[alsa-devel] Getting Started on Alsa

Ash Willis ashwillis at programmer.net
Mon May 7 04:12:20 CEST 2007

> Thanks for the tips, Ash. I've found the Iwai document. Now there's some
> light reading. I take it that it's still relevant, even though it hasn't
> been updated since 2005.
I haven't actually read it since 2005 I'm afraid :) but I don't think
anything's changed that drastically. The fundamentals are all there.

> Yes, the cs46xx driver. That chip is in a lot of machines (at least ten
> ThinkPad models), and with this bug nobody running Alsa likes Linux very
> much.

Yeah, it's a pretty poor show that this bug has existed for so long.
Let's hope you can zap it!

> Is there some (handy) way to dump the registers from DOS or Windows as a
> comparison?

Well, that depends. I'm not familiar with the hardware. There's a Windows
program called PCItree. It allows you to view the current status of the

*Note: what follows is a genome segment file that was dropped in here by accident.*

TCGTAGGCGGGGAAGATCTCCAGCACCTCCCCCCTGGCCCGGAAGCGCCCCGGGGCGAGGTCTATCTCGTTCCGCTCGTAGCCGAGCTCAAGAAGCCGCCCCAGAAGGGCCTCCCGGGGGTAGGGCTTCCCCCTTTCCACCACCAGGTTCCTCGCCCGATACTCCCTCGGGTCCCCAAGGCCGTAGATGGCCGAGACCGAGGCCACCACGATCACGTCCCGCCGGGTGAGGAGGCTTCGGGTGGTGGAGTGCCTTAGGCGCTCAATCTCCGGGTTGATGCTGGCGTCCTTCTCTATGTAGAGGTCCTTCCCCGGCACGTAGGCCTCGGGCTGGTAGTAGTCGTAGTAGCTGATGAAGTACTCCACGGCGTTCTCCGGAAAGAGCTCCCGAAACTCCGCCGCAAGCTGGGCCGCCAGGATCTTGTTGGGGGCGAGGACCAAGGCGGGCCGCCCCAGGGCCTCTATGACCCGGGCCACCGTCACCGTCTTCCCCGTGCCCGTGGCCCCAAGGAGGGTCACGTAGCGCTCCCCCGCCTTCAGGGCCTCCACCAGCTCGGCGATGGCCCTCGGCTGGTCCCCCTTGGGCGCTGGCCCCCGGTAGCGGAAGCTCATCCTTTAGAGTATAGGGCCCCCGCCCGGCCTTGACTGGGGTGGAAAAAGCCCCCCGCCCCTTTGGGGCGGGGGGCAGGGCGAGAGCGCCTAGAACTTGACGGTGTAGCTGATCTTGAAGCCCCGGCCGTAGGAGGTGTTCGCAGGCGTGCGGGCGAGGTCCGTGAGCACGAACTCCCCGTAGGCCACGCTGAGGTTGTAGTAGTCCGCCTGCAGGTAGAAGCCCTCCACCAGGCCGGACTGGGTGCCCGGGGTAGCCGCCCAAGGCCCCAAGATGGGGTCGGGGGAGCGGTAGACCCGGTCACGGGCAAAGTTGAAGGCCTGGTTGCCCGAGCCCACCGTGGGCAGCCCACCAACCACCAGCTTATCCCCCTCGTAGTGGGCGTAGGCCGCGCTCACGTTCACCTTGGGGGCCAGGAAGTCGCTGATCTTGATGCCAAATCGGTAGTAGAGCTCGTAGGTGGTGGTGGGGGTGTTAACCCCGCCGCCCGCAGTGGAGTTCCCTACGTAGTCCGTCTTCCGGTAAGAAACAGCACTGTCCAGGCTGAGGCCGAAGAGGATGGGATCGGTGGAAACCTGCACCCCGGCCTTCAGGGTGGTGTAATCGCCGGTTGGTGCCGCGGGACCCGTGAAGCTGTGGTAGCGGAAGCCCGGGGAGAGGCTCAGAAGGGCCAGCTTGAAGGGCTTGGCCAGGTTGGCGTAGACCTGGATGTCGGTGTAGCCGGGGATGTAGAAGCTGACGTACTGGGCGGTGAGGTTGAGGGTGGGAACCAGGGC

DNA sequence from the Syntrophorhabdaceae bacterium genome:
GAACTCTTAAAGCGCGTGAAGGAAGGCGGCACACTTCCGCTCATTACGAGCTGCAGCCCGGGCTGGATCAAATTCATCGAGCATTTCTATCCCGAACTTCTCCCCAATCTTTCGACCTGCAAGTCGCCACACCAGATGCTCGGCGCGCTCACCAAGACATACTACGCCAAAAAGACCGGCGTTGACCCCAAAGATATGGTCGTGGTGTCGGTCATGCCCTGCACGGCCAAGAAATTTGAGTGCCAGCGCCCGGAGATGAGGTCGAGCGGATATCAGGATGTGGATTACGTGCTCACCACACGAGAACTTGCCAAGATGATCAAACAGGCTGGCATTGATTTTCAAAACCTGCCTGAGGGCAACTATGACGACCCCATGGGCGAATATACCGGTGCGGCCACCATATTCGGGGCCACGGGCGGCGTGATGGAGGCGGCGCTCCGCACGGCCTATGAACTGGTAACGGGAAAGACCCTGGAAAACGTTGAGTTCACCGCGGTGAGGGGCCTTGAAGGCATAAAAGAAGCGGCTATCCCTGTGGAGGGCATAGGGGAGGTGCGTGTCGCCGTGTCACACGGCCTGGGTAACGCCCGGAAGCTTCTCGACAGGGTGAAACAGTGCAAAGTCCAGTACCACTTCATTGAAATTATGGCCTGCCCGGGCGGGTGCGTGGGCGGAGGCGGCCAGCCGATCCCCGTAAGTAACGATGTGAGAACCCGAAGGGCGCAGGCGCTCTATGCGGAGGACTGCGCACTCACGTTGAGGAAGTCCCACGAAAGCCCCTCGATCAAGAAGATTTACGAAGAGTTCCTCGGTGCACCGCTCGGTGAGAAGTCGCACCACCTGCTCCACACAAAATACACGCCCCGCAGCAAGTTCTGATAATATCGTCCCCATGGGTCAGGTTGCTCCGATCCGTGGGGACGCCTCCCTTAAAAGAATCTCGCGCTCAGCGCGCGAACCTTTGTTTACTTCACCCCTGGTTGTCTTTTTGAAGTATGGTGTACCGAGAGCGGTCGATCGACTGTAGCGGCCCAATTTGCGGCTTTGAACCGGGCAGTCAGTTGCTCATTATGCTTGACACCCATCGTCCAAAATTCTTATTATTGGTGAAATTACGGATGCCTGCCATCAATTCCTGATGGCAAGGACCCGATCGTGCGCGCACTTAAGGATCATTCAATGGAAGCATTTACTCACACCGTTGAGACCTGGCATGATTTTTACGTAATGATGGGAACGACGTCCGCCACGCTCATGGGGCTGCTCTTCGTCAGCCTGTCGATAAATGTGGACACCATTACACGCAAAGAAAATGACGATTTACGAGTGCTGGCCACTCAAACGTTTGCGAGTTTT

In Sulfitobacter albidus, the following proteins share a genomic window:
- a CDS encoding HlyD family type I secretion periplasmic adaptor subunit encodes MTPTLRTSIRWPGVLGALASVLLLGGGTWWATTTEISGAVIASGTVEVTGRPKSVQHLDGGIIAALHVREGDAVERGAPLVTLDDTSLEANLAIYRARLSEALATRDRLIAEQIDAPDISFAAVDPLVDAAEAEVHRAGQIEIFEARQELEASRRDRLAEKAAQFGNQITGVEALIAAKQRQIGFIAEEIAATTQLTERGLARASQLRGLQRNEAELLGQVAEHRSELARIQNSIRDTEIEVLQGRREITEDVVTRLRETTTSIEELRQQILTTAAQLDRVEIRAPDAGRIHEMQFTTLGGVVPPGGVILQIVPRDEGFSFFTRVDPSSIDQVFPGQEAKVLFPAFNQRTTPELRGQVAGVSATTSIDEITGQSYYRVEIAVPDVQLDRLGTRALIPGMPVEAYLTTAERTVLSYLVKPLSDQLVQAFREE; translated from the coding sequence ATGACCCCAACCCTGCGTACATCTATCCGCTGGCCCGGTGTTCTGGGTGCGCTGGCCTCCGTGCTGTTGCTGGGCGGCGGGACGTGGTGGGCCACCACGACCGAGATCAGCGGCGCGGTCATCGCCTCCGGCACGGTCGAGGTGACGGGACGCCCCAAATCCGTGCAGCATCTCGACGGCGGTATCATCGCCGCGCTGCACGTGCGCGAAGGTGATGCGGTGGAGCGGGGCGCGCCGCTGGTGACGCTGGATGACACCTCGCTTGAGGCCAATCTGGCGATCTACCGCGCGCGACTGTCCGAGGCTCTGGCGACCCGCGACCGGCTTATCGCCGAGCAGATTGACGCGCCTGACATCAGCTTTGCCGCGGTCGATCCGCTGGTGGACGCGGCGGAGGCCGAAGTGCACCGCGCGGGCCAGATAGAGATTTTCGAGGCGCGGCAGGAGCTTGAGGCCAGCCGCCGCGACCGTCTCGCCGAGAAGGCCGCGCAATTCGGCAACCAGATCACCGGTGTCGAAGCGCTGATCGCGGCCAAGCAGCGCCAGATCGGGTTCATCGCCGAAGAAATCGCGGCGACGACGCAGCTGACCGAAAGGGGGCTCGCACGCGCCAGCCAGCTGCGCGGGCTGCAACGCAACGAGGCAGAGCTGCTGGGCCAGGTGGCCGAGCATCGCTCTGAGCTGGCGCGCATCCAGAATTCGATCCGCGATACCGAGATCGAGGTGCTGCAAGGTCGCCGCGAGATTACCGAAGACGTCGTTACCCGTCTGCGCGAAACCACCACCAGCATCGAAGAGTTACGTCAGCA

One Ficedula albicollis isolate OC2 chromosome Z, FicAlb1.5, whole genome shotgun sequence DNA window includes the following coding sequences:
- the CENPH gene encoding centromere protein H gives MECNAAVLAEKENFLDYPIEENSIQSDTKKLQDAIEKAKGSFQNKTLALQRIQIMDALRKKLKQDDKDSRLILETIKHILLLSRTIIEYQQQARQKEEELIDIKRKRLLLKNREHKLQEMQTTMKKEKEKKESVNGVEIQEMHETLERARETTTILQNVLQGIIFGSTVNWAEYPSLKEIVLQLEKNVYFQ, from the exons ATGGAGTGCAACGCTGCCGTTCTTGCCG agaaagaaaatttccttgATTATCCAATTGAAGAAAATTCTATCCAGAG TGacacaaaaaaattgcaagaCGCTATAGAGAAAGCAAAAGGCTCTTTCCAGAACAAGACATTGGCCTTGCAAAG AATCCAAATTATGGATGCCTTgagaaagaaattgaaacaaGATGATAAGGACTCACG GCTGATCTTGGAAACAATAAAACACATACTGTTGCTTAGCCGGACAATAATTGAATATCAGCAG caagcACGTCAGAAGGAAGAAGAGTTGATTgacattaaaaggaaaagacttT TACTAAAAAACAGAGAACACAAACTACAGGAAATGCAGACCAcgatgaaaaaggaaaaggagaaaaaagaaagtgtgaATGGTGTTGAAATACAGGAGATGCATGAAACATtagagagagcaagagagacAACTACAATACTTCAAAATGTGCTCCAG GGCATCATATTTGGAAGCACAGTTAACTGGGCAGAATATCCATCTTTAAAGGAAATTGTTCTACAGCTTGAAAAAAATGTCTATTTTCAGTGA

ioport of a chosen device. Now, that's pretty handy if the regs for the card
are mapped directly onto the io port. It's usually the case though, I think,
that the registers aren't just mapped on and you'll need to query the card.
If they're not mapped onto the io port (and forgive me again - not familiar
with this chip) then you could use a debugger such as Numega SoftIce to
manually issue queries to find out the contents of the registers. Sounds like
a happy fun time. Writing the code to do a reg dump might be fun too.
You may also want to use a debugger/disassembler with Windows (or other)
drivers in order to find out what those drivers do to the card on resume.

> For development: Since the drivers go into the kernel, I should be able to
> find a page on getting a development environment set up... right? I'm

You don't need to mess with the kernel as ALSA is available as a package.
All you really need is the latest copy of alsa-driver and a compiler and
you're good to go.



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